Straight Outta Compton, film review: The band movie that's got the wrong attitude

(15) F. Gary Gray, 140 mins. Starring: O'Shea Jackson Jr., Corey Hawkins, Jason Mitchell, Neil Brown Jr., Aldis Hodge, Marlon Yates Jr
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Straight Outta Compton is an unwieldy, expletive-strewn sprawl of a musical biopic. It combines energy and attitude with a leaky and ultimately very unsatisfying storyline. The filmmakers' lumpen, chronological approach to their subject matter doesn't help. Every so often, there are lurches forward in time. New characters appear and disappear. The attitude toward women is appalling (the film has barely started when one drug dealer is threatened for "disrespecting my house whore").

The early scenes are the best. Director F. Gary Gray depicts late 80s Compton, from where hip-hop group N.W.A (Niggaz wit' Attitude) emerged, in vivid and abrasive fashion. This is a part of LA in which kids risk being gun whipped on their school bus and in which police brutality is rife. (We are just a few years away from the Rodney King assault and the riots that followed.) Five kids from the area – Ice Cube (Jackson), Dr Dre (Hawkins), Eazy-E (Mitchell), DJ Yella (Brown) and MC Ren (Hodge) – form the band. Dr Dre is the musical genius who mixes the beats. Eazy-E is the street hustler who becomes the band's singer. Paul Giamatti plays the Brian Epstein-like manager Jerry Heller who comes through on his promise to make N.W.A "legit" to reach a huge mainstream audience. In time-honoured fashion, he also rips them off royally.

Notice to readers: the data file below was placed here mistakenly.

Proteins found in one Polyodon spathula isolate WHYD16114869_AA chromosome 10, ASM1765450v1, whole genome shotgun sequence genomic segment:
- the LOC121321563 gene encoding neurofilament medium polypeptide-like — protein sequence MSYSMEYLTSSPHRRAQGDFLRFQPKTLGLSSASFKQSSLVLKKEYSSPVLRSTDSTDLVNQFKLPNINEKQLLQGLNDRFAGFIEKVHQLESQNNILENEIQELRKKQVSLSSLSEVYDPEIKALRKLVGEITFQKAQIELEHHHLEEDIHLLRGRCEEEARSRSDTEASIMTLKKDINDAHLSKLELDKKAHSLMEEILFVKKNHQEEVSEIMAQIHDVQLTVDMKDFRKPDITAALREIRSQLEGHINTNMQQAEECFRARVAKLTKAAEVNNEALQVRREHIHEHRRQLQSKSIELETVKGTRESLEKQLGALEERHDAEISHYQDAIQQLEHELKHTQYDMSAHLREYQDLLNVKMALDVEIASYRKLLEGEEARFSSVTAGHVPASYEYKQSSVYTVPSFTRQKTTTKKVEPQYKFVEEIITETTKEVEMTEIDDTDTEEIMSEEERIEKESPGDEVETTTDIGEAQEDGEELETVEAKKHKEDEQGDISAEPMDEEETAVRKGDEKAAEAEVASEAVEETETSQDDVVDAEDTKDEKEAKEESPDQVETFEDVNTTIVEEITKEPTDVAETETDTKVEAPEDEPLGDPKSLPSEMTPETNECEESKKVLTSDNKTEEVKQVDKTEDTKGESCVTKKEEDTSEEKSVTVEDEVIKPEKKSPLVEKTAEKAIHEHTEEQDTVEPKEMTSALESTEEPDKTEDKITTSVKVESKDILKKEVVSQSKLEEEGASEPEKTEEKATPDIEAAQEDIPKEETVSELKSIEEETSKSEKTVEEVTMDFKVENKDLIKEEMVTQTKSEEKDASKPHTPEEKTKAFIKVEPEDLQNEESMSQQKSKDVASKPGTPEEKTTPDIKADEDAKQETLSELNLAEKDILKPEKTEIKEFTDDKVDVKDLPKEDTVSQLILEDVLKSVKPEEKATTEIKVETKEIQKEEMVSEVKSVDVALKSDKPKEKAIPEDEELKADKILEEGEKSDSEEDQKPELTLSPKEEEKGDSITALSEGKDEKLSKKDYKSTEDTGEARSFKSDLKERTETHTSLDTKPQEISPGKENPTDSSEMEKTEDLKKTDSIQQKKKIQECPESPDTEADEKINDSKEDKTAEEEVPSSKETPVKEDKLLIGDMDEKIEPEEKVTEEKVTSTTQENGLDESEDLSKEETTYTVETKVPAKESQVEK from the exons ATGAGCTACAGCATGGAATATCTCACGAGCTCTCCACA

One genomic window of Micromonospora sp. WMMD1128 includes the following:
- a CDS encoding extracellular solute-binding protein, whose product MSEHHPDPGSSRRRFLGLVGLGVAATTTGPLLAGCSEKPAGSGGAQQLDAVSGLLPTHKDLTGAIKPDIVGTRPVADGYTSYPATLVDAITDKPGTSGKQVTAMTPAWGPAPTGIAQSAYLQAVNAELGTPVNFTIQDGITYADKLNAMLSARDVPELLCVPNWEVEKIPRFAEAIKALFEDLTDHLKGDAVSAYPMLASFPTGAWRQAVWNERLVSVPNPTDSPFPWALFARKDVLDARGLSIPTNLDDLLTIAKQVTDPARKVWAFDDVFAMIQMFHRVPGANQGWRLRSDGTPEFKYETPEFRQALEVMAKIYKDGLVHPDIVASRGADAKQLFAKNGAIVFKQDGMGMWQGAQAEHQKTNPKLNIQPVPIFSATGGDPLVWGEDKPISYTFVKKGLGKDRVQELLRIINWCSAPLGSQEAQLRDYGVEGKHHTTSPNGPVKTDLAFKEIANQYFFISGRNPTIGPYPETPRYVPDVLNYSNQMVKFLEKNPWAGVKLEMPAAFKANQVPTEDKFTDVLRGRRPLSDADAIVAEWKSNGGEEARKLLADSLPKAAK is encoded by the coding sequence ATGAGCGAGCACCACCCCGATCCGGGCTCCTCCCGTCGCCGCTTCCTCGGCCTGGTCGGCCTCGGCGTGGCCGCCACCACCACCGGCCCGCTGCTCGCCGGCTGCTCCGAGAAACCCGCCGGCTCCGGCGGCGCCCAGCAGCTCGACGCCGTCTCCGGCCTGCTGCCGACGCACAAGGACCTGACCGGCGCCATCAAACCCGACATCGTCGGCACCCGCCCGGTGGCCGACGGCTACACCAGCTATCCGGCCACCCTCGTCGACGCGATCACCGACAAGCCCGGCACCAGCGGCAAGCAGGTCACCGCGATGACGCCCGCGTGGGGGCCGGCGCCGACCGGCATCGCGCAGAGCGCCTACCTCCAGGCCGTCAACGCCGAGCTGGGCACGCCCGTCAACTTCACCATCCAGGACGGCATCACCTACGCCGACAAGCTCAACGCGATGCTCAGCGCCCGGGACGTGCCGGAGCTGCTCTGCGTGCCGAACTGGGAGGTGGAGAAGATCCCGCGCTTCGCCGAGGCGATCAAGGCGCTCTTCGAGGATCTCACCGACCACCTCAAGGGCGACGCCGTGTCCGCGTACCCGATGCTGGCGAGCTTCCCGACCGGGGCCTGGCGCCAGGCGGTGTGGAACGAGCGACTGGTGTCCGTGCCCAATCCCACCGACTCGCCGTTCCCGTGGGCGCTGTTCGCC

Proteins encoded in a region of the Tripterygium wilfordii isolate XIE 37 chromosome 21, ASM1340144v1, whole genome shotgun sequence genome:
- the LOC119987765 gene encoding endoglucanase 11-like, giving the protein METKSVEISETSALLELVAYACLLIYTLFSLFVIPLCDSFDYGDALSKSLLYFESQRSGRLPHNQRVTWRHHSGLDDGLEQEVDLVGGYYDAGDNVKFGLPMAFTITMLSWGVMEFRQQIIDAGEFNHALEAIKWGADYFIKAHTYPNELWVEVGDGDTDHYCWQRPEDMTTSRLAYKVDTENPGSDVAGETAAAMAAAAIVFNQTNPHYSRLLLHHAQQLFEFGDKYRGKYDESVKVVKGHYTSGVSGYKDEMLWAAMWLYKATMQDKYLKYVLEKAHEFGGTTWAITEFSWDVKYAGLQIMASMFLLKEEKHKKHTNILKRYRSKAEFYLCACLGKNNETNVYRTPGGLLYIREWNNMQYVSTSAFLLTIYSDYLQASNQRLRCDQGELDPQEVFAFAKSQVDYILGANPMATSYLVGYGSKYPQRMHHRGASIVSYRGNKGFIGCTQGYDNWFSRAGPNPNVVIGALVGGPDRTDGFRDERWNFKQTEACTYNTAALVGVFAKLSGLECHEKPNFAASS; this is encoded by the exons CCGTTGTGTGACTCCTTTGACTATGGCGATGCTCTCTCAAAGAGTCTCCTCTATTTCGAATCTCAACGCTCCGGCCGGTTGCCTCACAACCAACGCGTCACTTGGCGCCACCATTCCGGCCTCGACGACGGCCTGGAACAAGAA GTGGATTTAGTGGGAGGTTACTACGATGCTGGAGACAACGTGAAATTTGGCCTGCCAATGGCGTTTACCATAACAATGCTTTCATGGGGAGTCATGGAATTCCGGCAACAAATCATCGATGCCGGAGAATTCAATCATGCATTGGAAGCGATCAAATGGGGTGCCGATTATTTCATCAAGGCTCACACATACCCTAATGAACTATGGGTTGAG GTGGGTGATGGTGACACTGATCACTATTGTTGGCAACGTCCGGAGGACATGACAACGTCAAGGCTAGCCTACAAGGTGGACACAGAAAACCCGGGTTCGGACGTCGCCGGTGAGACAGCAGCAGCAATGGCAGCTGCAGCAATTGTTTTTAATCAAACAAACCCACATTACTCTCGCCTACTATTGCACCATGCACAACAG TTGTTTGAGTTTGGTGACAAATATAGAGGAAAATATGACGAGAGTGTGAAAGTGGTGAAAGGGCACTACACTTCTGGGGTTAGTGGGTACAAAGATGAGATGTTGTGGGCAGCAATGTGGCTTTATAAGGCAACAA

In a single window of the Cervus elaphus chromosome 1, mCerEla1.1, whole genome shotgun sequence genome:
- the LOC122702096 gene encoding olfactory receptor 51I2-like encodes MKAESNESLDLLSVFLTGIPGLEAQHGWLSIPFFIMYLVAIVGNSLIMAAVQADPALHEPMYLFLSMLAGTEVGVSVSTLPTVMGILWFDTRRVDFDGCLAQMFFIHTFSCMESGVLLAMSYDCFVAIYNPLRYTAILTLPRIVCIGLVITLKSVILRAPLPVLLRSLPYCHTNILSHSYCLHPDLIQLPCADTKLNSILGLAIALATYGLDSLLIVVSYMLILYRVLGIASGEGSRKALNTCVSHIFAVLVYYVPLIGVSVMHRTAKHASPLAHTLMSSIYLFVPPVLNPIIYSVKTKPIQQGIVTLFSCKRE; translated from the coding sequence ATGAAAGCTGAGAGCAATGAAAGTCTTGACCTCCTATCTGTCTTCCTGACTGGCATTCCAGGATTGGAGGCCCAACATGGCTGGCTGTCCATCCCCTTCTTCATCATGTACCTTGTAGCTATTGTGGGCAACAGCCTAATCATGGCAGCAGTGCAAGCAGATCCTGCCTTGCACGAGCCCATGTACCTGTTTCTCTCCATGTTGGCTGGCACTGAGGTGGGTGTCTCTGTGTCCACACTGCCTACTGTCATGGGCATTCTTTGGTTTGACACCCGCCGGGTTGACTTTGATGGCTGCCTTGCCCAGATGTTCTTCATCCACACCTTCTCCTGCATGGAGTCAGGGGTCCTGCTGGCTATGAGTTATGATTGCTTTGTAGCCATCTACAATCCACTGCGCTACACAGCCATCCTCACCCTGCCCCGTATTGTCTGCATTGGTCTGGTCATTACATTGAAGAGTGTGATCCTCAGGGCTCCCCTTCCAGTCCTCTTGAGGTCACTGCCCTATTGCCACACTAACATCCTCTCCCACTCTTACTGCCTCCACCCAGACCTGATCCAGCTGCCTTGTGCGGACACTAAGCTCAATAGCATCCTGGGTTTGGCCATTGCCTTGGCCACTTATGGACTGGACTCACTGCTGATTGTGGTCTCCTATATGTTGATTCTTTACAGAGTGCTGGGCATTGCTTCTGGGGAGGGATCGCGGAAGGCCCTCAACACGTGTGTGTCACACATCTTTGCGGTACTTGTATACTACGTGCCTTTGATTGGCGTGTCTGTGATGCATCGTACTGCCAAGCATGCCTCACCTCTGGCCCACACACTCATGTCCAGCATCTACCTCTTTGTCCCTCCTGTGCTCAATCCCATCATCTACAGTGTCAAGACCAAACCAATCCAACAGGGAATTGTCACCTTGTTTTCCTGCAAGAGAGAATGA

As in almost every film about the rise and fall of bands, the old friends fall out and there are moments of reckless self-destructiveness. Ice Cube, in particular, is frustrated at the way his contribution is overlooked.

A tension is obvious at the heart of Straight Outta Compton. Dr Dre and Ice Cube (who both have producer credits) are today respected, very influential figures in mainstream US entertainment. One senses that revisiting their past is both a source of pride (N.W.A was a groundbreaking band) and of embarrassment.

One of the frustrations here is the very sketchy way certain subjects are treated. We never really learn why Dr Dre worked so closely with Suge Knight (played in very intimidating fashion by R. Marcus Taylor) or what happened to Jerry Heller. The East Coast-West Coast hip hop rivalry is alluded to but never properly explained. The band's political agenda is skated over too. There is a lingering feeling that the film would have worked much better with a narrower and sharper focus.